the xbox trick

The one bit of our sprawlingly complicated TV setup that can’t be manipulated via remote control is the turning on and off of our XBox, which we use for watching DVDs. We have to actually get off the couch to turn it on and off. One night whilst lamenting this burden, Leslie had the epiphany that we could train Sous to do it. You know, she’s five months old now, she should be pulling her weight around the house.

It turns out it was pretty easy to do with the clicker… I just had to glue a piece of a plastic easter egg to the switch so she could hit it with her nose. There have been calls for internet video of the feat, and we’ve finally gotten around to it. So, by popular request:

[qt:// 480 376]

austin: still cool

We just returned yesterday from a five-day mini-vacation to Austin. Leslie had to be there for work shortly after a trip to Boston, so instead of flying all the way back, she arrived a few days early and I joined her. We got in on a Thursday, rendezvoused with the Hall clan at Lisa and Eric’s place (Leslie’s parents were kind enough to drive down for a couple of nights), then crashed at my parents’ place.

Friday we kicked off with a shopping trip to Central Market for dinner supplies. That place stands up to any grocery store the Bay Area has to offer. The choices are broad, the atmosphere is pleasant, and it’s uncrowded (so take that, Berkeley Bowl!). I guess Austin probably couldn’t beat a Berkeley or SF farmer’s market for freshness, but there was plenty of trucked in Cali produce that I’d be happy to settle for. After stopping back at the house to make the guacamole and start the chicken brining, we embarked on a fantasy house-shopping tour of neighborhoods in Austin.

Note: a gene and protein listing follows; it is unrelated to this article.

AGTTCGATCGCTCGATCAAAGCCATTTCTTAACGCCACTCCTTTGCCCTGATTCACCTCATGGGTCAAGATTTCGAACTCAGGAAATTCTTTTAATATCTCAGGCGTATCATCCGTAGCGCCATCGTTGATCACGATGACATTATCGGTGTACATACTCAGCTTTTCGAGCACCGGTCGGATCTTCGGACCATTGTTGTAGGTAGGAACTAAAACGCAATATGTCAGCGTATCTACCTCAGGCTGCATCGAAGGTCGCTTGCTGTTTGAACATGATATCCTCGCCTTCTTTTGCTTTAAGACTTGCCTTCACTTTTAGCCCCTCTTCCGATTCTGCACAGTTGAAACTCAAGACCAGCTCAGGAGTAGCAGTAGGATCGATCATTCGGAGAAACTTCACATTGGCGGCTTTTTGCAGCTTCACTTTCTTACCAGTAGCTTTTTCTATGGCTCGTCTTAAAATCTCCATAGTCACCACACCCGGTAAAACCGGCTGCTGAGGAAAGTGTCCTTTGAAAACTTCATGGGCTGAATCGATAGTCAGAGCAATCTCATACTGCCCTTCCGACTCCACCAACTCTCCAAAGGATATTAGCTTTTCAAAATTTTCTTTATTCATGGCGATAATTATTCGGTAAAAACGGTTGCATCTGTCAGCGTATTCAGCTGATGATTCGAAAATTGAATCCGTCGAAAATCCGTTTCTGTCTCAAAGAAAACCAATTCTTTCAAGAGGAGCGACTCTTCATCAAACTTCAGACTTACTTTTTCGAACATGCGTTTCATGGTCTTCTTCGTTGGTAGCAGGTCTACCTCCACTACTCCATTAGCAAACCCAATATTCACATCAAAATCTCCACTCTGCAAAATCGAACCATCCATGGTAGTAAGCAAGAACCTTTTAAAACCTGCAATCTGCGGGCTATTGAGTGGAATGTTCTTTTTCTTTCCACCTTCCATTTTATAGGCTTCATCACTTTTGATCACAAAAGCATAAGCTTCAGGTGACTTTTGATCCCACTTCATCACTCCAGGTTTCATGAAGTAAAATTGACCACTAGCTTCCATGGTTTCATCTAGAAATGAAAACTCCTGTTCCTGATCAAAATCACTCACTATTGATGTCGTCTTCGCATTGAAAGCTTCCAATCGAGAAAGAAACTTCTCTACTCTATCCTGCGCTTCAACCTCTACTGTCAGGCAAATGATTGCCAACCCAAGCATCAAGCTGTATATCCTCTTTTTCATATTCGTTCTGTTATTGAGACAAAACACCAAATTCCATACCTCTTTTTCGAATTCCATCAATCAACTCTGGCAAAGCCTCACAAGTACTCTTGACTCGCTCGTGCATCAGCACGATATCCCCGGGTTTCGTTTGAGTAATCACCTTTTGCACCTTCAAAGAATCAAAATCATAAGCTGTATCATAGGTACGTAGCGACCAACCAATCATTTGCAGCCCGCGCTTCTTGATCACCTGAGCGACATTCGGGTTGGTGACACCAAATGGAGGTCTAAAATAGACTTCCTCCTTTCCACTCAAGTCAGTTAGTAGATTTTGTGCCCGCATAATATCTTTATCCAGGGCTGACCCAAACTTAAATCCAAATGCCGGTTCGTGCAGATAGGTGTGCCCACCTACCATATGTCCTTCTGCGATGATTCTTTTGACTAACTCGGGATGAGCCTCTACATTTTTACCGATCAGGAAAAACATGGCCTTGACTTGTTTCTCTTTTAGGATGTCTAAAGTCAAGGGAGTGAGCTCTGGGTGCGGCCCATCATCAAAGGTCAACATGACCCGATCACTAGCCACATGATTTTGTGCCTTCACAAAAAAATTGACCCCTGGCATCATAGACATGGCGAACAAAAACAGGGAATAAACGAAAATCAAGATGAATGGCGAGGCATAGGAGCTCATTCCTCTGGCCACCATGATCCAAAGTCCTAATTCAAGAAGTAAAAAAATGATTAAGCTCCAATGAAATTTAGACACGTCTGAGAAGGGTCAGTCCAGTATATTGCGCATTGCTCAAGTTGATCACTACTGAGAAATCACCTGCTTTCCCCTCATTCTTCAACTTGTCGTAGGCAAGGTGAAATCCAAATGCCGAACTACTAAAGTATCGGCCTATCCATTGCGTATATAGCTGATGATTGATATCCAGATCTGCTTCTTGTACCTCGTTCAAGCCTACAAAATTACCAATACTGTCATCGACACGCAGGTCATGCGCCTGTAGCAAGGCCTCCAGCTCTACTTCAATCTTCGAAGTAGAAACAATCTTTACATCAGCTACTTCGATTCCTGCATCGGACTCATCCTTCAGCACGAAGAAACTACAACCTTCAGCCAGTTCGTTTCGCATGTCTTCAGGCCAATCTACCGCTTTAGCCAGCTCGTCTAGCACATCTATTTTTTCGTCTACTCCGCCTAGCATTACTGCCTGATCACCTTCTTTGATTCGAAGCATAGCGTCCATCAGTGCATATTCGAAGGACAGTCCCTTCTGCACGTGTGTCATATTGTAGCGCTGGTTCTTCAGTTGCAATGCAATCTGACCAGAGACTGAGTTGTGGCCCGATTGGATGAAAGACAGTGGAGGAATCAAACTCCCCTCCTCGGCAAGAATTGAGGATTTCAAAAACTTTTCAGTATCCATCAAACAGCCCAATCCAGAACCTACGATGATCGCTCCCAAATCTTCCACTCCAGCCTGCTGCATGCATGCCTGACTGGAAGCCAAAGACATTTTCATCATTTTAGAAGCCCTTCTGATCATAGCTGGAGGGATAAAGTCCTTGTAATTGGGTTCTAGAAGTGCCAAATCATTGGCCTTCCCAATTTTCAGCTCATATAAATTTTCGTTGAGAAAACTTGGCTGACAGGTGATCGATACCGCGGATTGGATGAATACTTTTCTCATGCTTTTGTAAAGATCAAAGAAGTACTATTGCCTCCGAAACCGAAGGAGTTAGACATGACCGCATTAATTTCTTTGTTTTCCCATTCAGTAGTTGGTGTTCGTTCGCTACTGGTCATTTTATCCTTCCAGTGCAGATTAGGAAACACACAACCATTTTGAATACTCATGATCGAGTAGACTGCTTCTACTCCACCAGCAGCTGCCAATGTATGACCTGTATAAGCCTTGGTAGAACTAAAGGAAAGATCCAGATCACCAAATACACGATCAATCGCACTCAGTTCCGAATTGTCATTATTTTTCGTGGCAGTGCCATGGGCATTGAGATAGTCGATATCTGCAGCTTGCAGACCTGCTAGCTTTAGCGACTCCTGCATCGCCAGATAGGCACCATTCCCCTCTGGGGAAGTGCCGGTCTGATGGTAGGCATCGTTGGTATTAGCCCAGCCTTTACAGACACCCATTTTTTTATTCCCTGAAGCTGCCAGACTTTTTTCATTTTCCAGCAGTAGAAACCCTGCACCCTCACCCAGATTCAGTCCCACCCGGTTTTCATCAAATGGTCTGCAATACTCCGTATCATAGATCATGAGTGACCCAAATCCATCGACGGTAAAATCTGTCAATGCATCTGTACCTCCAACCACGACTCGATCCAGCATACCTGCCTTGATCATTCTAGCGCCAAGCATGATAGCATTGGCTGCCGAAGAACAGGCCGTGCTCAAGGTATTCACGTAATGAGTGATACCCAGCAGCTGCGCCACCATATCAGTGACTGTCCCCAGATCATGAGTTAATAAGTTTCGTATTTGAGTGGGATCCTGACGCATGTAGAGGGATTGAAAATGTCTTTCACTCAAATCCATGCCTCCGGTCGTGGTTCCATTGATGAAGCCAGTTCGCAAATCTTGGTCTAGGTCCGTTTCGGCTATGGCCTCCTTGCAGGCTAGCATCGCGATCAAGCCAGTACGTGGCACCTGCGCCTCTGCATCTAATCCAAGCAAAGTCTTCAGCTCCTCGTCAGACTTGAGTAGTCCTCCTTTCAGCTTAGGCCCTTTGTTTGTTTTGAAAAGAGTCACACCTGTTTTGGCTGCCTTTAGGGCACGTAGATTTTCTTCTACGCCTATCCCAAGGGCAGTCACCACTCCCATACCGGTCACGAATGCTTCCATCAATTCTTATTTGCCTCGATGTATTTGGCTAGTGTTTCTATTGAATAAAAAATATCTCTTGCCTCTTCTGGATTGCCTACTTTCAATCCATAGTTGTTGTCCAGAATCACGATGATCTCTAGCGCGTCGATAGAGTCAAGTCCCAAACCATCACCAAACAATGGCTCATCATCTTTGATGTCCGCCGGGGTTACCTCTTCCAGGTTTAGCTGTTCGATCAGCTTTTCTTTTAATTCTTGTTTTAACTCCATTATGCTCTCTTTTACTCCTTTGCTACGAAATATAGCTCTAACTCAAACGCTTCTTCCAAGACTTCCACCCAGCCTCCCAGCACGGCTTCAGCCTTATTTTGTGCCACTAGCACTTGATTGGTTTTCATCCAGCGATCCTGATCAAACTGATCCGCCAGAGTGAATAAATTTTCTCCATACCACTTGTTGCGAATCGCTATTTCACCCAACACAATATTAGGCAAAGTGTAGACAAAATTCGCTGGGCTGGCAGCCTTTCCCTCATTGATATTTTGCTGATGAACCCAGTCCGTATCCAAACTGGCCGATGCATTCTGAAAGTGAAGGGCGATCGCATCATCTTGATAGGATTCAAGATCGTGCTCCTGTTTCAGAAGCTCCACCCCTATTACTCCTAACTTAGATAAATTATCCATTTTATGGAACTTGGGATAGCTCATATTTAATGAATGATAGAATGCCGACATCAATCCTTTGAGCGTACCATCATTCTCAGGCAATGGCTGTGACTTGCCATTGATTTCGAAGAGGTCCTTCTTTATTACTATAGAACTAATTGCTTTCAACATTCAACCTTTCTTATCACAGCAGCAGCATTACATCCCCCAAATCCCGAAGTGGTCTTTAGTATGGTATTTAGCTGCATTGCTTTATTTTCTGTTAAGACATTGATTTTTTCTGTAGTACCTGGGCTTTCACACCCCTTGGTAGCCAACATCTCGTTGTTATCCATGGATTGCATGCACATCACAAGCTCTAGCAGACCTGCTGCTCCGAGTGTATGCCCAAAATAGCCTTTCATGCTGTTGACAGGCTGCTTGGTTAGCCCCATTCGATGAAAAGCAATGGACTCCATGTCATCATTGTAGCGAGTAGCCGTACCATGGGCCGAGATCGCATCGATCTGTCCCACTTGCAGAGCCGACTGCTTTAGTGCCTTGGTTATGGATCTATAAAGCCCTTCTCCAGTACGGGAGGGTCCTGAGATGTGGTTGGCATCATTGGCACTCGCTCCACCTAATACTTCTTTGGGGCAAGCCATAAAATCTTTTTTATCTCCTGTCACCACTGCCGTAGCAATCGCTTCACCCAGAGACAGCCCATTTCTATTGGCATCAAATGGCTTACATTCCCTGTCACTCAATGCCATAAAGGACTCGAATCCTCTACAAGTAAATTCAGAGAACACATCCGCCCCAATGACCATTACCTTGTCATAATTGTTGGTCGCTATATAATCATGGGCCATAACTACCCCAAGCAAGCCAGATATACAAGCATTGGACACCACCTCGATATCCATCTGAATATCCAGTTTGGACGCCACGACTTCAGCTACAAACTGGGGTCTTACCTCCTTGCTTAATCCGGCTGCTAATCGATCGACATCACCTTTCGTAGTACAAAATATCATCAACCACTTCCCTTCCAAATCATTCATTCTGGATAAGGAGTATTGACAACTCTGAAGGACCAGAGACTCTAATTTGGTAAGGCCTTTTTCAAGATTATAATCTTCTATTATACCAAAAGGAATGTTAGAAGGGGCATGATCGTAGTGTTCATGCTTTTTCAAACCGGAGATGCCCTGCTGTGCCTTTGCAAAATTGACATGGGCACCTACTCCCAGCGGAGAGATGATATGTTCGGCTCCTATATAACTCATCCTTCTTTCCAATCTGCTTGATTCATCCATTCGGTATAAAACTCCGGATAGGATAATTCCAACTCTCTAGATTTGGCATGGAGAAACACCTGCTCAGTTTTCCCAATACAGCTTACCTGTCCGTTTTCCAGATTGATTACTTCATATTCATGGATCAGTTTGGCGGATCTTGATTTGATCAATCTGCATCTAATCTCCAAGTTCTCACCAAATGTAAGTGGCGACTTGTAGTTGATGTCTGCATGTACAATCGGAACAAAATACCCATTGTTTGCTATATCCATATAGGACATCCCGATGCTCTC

It was a blast–there are lots of areas near central Austin I’d just never visited before, and the parts I had have changed quite a bit. We’re pretty convinced that if we move back, we’d like a place in the “core” of the city, which to us means roughly in the box drawn by Mopac on the West, 45th on the North, I35 on the East, and Oltorf on the South. Of course, we also explored east of 35, which is developing fast. I don’t have the Austin geography chops to name all the neighborhoods we looked at, but we liked a lot of what we saw. There are plenty of houses all over this area in the 2-bedroom-cottage style we’d probably be looking at, though in parts there is an additional 3-story house tacked on the back of them.  It will be a deep rabbit hole to explore when the time comes.

Friday night we cooked dinner for my parents and Leslie’s parents, which was fun. Saturday we went out to explore the Hill Country, stopping by Pedernales Falls, a winery (not great), and then we met up with my parents in Johnson City for the “wildflower festival,” the highlight of which was the Kettle corn and $2.50 pints of Fireman’s #4, an excellent local beer. That night we ate at a great Japanese place, Uchi. We saw the chef on Iron Chef America and couldn’t resist making a reservation. I hit a party later that night at an old friend’s house with a bunch of old HS friends… it was quite a trip.

Leslie’s job responsibilities kicked in on Sunday afternoon, so we struck out in the morning after a great brunch with my parents at East Side Cafe. We took a stroll around campus (the Master Plan of covering all of central Austin with red-tile roofs continues apace), and then we explored downtown near the river, which is awash in new development. The skyline has changed substantially in the last 3 years, and I think there are several more sky-scrapers going up now. The new city hall looks cool, and Palmer Auditorium has been knocked down and tastefully redone.